"He goes, I think, right here," declared six year old Kieran Faas. He was working on a puzzle with his mom, a task that takes focus. It's something the kindergartner couldn't accomplish before.
"After perhaps 30 seconds, or 90 seconds we just moved on," said Sherry Dwyer, explaining her son's lack of ability to stay engaged in any activity.
His preschool teachers called him active, and easily frustrated. At home he was a handful.
"He would wake up at 5 o'clock in the morning and he's the Energizer Bunny until 11 o'clock at night," said Dwyer.
By the time he was four he was being turned down for play dates.
"Kids get labeled right?" said Dwyer. "You know it's like, "You're going to destroy my house,"" she said of the reaction she often experienced from parents of his peers.
Confused and frustrated, Dwyer and her husband turned to Kieran's pediatrician.
"We needed to rule out autism and Asperger's. And we went down that path. After a period of time, she felt he should be evaluated for ADHD," she said.
The previously accepted age for screening kids for attention deficit hyperactivity disorder was six. Now new guidelines from the American Academy of Pediatrics drop that age down to four.
"Those of us who have been dealing with ADD have known for a long time that there is a percentage of children with ADHD who need to have the issues addressed before they get much older," said Physician Dr. Theodore Mandelkorn.
Dr. Mandelkorn, who diagnosed Kieran, specializes in treatment of ADHD in children and adults at his practice, Puget Sound Behavioral Medicine on Mercer Island. He said the new American Academy of Pediatric guidelines stress behavior therapy first, and it can work. But it's not effective for all kids with the disorder.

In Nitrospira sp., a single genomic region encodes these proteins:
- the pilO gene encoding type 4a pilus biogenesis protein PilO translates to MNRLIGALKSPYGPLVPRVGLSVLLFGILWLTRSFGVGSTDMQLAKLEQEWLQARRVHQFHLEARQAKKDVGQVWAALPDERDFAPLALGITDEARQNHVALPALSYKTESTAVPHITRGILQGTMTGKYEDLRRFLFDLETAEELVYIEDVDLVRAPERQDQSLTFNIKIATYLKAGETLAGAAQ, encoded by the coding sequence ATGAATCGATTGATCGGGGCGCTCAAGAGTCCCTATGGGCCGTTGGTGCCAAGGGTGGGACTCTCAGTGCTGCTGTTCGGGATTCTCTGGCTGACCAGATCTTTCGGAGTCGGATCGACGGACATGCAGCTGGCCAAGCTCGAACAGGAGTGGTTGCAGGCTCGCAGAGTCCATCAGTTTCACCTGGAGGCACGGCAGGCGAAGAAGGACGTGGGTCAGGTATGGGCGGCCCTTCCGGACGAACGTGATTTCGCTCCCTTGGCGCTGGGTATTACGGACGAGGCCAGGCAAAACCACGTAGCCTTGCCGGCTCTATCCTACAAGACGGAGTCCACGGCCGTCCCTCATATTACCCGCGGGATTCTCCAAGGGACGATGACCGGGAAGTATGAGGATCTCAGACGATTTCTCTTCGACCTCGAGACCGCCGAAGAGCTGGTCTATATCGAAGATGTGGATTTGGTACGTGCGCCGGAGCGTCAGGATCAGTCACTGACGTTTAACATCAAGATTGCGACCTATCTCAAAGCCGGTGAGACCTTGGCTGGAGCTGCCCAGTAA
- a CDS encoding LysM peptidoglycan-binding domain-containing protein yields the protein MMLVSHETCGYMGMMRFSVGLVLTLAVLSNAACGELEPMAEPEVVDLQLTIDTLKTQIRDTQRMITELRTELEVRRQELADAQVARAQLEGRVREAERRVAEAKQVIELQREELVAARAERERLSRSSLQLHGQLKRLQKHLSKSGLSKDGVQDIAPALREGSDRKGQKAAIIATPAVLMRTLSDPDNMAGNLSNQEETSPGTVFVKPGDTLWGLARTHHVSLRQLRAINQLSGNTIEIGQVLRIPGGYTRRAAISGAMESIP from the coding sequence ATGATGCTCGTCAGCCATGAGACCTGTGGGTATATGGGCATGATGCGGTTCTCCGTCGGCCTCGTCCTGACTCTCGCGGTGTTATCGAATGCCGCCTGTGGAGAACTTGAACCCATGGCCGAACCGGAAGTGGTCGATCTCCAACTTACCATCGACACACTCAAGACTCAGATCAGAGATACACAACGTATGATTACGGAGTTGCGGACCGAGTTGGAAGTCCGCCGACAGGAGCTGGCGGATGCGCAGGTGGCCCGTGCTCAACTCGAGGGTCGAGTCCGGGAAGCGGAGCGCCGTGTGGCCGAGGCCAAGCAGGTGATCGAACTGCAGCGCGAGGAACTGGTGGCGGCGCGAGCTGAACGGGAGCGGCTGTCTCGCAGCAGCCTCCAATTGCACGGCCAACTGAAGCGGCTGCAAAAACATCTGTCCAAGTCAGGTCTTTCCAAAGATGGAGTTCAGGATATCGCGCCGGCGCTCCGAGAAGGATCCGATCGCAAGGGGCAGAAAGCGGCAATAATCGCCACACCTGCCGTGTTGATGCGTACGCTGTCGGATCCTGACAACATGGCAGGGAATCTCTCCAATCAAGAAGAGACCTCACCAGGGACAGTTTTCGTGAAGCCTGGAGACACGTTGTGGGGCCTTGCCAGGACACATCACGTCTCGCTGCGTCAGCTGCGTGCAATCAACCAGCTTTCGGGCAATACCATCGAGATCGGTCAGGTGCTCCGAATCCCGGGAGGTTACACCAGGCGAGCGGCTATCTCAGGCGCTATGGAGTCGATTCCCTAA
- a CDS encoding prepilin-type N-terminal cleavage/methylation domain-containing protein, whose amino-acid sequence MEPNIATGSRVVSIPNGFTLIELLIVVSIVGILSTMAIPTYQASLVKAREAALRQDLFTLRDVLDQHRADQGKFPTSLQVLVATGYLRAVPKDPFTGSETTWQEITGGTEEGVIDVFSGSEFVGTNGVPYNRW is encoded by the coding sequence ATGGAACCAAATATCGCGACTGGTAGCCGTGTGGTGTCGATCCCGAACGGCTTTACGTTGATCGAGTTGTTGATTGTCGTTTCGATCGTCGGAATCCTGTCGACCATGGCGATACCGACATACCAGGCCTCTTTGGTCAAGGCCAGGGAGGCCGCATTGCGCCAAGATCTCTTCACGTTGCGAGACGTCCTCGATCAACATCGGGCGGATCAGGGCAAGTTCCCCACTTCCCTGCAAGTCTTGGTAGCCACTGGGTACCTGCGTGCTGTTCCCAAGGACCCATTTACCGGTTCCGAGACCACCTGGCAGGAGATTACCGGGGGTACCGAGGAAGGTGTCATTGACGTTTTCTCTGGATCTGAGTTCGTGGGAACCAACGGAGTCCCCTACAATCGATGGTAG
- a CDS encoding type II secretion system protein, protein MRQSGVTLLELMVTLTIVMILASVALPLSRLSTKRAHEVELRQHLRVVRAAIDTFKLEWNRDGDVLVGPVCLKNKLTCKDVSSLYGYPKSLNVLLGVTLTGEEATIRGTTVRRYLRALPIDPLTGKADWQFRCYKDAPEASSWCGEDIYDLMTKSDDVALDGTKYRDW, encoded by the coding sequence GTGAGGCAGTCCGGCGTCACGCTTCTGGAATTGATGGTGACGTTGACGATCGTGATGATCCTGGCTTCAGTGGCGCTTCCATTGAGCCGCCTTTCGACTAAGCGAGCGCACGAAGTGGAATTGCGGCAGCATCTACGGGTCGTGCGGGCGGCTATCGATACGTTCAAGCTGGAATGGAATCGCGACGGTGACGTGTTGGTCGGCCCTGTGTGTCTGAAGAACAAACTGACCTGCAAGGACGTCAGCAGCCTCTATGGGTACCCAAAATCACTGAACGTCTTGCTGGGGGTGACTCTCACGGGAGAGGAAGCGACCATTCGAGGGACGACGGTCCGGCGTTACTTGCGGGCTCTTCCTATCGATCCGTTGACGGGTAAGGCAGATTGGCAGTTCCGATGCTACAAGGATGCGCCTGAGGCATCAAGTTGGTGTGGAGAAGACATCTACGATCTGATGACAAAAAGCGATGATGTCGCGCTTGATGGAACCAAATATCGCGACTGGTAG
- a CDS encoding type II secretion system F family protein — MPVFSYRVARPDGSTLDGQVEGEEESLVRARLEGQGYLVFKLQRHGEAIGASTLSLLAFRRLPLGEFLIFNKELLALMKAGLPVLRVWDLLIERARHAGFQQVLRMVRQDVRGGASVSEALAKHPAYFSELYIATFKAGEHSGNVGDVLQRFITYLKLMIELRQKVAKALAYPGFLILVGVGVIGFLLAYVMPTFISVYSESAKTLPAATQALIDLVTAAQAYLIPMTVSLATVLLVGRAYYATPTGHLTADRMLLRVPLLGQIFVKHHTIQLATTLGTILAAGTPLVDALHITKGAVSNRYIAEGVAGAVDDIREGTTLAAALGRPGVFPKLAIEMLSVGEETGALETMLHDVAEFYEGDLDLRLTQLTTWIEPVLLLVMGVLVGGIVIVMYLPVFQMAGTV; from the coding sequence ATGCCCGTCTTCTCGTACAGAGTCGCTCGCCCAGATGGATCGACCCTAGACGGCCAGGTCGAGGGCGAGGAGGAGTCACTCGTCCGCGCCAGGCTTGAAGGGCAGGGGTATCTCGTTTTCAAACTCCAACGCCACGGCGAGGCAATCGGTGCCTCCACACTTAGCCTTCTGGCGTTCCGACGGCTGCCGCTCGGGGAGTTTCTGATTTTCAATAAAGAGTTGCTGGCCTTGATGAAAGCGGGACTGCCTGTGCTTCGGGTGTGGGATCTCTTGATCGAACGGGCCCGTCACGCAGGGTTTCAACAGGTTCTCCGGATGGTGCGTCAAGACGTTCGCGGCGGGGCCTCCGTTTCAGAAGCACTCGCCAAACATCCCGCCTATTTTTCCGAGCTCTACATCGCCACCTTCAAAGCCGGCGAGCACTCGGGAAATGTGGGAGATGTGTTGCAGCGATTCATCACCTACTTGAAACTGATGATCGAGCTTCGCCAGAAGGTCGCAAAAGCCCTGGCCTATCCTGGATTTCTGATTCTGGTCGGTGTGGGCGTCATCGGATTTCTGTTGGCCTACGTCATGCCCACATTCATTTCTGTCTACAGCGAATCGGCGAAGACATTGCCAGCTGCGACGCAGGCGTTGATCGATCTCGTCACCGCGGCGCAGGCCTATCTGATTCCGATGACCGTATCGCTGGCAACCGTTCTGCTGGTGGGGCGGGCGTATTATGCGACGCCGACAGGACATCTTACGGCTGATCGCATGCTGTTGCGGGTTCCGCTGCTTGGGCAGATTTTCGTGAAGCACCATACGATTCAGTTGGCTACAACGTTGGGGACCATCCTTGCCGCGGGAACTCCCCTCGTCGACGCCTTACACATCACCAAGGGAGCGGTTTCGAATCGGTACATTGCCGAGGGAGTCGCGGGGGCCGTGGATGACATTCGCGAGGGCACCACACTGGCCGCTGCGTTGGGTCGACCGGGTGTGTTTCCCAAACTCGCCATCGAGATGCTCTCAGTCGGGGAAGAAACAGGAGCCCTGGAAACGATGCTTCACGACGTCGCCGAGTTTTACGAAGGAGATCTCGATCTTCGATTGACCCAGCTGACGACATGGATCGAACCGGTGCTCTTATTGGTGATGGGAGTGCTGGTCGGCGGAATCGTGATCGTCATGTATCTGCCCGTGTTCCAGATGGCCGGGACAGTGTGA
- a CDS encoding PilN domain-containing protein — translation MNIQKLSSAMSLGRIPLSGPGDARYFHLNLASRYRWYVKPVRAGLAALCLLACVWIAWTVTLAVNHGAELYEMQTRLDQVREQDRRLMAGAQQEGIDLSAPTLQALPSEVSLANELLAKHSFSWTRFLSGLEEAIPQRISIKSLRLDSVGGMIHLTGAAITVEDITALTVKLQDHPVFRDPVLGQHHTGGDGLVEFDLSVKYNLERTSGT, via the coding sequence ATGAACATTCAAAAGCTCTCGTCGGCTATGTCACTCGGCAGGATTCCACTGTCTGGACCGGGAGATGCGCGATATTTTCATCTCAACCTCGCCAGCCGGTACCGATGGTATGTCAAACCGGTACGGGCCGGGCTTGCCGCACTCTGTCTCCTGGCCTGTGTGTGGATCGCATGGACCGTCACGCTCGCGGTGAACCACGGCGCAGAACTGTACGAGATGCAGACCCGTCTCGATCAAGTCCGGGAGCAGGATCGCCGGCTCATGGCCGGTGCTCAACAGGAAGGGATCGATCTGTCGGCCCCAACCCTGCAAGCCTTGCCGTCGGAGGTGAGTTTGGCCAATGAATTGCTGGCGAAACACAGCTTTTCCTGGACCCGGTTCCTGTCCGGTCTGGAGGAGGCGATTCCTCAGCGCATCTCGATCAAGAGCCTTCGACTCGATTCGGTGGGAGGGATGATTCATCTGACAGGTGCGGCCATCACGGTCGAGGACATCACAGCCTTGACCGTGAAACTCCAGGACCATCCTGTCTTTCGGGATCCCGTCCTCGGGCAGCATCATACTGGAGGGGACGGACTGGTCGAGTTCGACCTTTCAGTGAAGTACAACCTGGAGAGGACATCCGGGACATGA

"This is the bind these children are in, which is, they're expected to improve. They're expected to make a difference in this, and they can't," Dr. Mandelkorn explained.
The new guidelines say doctors may consider medications even for kids as young as four when ADHD symptoms are so severe that behavior techniques fail. Dr. Mandelkorn said the benefits from the drugs outweigh the risks.
"There is no evidence at this point of long term side effects that we need to worry about. How do we know? Because we've been treating millions of people for sixty and seventy years," he said.
In the end, choosing behavioral or medication treatment or a combination, is up to parents. Sherry Dwyer said for Kieran, the solution, so far, includes medication.
"The medication has helped him be able to focus at school, be able to focus at home and be able to build very good relationships with his peer group," she said.
The new guidelines also raise the upper age of treating ADHD in kids, from the current age of twelve, to eighteen. According to the National Institutes of Mental Health, ADD and ADHD often run in families. Researchers are looking at several genes that make children more likely to develop the disorder. Government estimates show slightly over 8% of children may have ADHD. Because other conditions can mimic the symptoms, it's important to get a thorough assessment by a health care professional.